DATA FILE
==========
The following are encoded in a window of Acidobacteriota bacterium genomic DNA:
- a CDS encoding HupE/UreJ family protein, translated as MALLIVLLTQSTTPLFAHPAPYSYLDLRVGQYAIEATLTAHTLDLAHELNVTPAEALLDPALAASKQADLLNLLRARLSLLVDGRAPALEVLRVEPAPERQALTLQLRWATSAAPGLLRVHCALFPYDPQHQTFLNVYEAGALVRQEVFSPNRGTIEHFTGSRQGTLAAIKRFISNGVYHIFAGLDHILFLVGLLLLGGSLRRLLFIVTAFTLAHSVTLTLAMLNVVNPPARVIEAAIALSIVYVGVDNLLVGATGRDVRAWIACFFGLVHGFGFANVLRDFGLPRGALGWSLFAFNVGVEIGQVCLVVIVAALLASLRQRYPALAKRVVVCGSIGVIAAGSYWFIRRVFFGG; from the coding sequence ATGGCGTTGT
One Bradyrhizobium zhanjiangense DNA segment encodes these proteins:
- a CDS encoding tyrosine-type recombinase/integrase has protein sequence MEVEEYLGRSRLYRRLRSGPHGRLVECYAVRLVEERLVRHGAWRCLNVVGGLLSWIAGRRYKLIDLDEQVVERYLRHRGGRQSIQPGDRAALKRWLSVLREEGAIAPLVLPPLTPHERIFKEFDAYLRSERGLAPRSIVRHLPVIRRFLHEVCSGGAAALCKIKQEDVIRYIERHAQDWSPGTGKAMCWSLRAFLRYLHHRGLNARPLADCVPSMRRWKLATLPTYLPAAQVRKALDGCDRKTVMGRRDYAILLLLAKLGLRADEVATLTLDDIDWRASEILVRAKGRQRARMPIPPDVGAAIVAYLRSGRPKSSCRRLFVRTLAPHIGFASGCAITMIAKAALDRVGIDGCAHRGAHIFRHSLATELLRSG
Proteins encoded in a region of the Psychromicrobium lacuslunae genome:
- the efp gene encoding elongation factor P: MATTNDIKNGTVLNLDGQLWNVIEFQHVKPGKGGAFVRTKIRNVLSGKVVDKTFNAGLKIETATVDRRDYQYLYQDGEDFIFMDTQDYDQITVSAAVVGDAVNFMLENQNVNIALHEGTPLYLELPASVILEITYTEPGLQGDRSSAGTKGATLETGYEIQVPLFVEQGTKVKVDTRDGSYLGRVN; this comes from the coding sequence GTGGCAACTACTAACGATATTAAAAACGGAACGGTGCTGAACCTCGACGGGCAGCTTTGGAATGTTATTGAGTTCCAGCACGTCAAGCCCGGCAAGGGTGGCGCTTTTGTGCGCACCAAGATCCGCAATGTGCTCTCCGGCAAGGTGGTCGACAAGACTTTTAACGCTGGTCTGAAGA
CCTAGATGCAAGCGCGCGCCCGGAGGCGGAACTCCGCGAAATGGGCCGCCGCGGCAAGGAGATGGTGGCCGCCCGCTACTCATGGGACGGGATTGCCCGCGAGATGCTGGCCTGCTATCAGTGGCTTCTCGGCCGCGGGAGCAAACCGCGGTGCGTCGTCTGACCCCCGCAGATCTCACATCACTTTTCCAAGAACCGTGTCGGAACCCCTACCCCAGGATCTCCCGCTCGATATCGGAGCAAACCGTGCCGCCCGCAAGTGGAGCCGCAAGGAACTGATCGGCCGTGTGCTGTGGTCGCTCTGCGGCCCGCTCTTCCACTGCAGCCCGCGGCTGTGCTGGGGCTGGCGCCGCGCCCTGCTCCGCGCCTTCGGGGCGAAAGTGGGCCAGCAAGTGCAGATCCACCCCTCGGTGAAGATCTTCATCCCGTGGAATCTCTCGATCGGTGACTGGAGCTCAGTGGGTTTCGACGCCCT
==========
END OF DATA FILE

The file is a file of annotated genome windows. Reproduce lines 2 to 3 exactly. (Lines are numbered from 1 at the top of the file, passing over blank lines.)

- a CDS encoding HupE/UreJ family protein, translated as MALLIVLLTQSTTPLFAHPAPYSYLDLRVGQYAIEATLTAHTLDLAHELNVTPAEALLDPALAASKQADLLNLLRARLSLLVDGRAPALEVLRVEPAPERQALTLQLRWATSAAPGLLRVHCALFPYDPQHQTFLNVYEAGALVRQEVFSPNRGTIEHFTGSRQGTLAAIKRFISNGVYHIFAGLDHILFLVGLLLLGGSLRRLLFIVTAFTLAHSVTLTLAMLNVVNPPARVIEAAIALSIVYVGVDNLLVGATGRDVRAWIACFFGLVHGFGFANVLRDFGLPRGALGWSLFAFNVGVEIGQVCLVVIVAALLASLRQRYPALAKRVVVCGSIGVIAAGSYWFIRRVFFGG; from the coding sequence ATGGCGTTGT
One Bradyrhizobium zhanjiangense DNA segment encodes these proteins: